A man in a white, colonial wig stood in the hallway at Bret Harte Elementary School with his hands clasped behind him.
He stood in white stockings and a frilly collar as a small, blond girl came toward him asked who he was.
"I'm George Washington," he said, his words echoing off the walls. "I was the first president of the United States. I was born in 1732."
In another classroom, Thomas Jefferson talked to children about his life and the work he did on the Declaration of Independence.
Down the hall, Frederick Douglass schooled students on his role as an abolitionist and his friendship with Abraham Lincoln — who was in Bridgett Murphy's second-grade class giving a talk on the Civil War.
A Pony Express worker was also among the bunch. Except that he wasn't, not really. These were actors who pretended to be historical figures back from the past for the school's Time Travelers day.
"I didn't like slavery," , J.P. Wammack, the man playing Lincoln, said. "I didn't want to be a master and I didn't want to be a slave."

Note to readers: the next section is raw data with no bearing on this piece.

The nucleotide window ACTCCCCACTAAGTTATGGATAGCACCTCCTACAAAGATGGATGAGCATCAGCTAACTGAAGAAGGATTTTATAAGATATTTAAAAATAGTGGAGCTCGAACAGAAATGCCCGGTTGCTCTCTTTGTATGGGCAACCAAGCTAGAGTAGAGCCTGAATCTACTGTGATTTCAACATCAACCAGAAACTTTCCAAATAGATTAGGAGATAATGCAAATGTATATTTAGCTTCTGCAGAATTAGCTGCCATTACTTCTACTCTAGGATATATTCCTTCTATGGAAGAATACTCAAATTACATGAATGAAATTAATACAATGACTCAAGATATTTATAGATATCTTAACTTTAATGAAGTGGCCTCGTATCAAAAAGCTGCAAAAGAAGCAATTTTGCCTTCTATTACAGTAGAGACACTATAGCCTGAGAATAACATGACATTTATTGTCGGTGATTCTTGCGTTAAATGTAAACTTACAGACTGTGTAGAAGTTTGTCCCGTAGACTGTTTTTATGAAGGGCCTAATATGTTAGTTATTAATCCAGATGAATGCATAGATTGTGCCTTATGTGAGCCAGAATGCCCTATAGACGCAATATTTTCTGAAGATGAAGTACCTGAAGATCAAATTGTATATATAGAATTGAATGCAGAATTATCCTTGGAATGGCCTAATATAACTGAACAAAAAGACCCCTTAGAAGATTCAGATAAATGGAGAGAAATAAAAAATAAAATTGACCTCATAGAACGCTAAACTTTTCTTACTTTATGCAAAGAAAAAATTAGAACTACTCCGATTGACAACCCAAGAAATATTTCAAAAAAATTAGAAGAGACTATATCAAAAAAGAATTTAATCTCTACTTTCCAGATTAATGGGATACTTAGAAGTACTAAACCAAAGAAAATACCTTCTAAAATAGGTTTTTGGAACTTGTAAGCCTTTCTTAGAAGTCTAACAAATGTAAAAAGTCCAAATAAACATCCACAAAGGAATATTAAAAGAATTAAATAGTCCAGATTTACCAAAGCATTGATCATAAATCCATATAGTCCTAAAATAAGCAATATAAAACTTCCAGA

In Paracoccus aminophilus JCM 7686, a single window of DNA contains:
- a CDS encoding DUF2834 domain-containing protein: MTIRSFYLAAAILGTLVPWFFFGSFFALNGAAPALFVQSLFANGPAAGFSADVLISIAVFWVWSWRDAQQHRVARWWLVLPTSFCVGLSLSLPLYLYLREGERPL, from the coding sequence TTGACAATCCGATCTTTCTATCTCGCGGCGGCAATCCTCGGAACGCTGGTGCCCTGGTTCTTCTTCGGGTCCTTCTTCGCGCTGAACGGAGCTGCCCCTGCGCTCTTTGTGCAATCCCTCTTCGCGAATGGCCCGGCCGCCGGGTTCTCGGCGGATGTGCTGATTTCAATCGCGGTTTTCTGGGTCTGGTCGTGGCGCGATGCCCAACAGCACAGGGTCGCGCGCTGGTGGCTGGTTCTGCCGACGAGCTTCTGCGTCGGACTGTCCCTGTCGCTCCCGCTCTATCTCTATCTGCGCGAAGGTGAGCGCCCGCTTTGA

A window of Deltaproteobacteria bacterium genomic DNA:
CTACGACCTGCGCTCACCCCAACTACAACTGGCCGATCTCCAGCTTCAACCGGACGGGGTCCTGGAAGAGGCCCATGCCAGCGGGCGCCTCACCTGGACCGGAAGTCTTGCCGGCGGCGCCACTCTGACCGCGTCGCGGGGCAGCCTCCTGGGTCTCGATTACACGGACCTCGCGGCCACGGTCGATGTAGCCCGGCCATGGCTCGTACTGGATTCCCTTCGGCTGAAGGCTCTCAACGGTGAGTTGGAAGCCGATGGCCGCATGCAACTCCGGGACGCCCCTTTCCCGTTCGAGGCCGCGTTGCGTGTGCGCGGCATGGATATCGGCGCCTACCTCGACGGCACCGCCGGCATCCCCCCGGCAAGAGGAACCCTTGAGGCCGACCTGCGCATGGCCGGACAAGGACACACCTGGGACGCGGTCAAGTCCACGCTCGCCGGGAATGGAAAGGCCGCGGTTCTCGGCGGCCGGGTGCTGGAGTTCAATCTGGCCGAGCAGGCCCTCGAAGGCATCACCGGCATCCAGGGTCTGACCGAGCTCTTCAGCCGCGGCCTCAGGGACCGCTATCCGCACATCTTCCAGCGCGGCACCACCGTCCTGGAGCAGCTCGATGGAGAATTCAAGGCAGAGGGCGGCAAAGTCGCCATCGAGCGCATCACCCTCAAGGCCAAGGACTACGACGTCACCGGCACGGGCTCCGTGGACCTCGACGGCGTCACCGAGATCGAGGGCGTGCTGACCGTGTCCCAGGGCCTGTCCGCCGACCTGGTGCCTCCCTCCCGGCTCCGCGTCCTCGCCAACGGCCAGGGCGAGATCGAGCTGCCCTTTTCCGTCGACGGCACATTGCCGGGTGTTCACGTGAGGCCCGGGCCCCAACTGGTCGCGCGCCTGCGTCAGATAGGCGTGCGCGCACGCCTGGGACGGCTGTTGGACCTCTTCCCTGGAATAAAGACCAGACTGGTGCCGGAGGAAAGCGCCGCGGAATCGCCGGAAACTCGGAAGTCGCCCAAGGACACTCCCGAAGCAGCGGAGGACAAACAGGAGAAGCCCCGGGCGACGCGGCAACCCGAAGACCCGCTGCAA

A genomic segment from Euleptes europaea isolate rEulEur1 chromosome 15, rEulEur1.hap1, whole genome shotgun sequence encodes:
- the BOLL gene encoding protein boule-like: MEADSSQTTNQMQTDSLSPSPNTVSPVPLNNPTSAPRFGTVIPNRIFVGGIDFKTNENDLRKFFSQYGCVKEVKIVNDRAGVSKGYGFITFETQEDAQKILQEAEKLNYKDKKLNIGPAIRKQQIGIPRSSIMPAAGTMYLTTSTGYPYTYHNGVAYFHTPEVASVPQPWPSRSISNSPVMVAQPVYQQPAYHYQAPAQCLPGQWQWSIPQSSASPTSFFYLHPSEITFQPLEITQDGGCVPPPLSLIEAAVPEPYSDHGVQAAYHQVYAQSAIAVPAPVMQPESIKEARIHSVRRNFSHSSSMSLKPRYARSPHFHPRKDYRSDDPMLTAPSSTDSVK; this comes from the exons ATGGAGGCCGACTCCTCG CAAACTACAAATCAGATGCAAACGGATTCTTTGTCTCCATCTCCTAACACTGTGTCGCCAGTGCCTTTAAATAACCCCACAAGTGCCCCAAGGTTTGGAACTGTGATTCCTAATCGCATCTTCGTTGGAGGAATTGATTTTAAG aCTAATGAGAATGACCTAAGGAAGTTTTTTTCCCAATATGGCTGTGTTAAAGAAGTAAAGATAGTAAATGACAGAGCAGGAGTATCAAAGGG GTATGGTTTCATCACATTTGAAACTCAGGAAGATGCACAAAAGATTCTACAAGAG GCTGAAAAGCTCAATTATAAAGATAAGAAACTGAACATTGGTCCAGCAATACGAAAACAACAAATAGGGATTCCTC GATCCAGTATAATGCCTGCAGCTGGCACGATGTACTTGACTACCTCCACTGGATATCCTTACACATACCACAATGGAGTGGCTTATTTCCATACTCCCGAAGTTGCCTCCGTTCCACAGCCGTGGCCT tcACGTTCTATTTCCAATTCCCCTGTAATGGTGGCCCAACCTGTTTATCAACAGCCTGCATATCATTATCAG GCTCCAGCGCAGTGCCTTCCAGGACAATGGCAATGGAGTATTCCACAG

The small group of 6- and 7-year-old students sat in open-mouthed awe of the man wearing a black suit and tall, top hat as he regaled them with tales of Lincoln's past and crucial parts of American history.
The classes had been learning about famous Americans for the past month, Murphy said, and the visit from the historical figures was a way to wrap up the session and learn a little something extra.
"My kids have just loved history," she said.
She turned to the class and got their attention, prompting them to reflect on why looking back at history is important.
"So we don't have to make the same mistakes," they answered in unison, nodding their heads.
The students had been writing stories about Lincoln, learning about his life, time as president and his family before he came into the classroom on Friday afternoon.
Though they seemed pretty convinced while Wammack gave the Gettysburg Address in front of them, many of the children were not under the illusion that Wammack was the real Lincoln.
"He's dead right now," Kaitlyn Nunn, 7, said. "He is in the grave."
Kaitlyn said she still enjoyed Wammack's interpretation of Lincoln, as did the rest of the class.
This was the second year Bret Harte elementary has invited the time travelers into its classrooms as part of a PTA- sponsored program, Murphy said.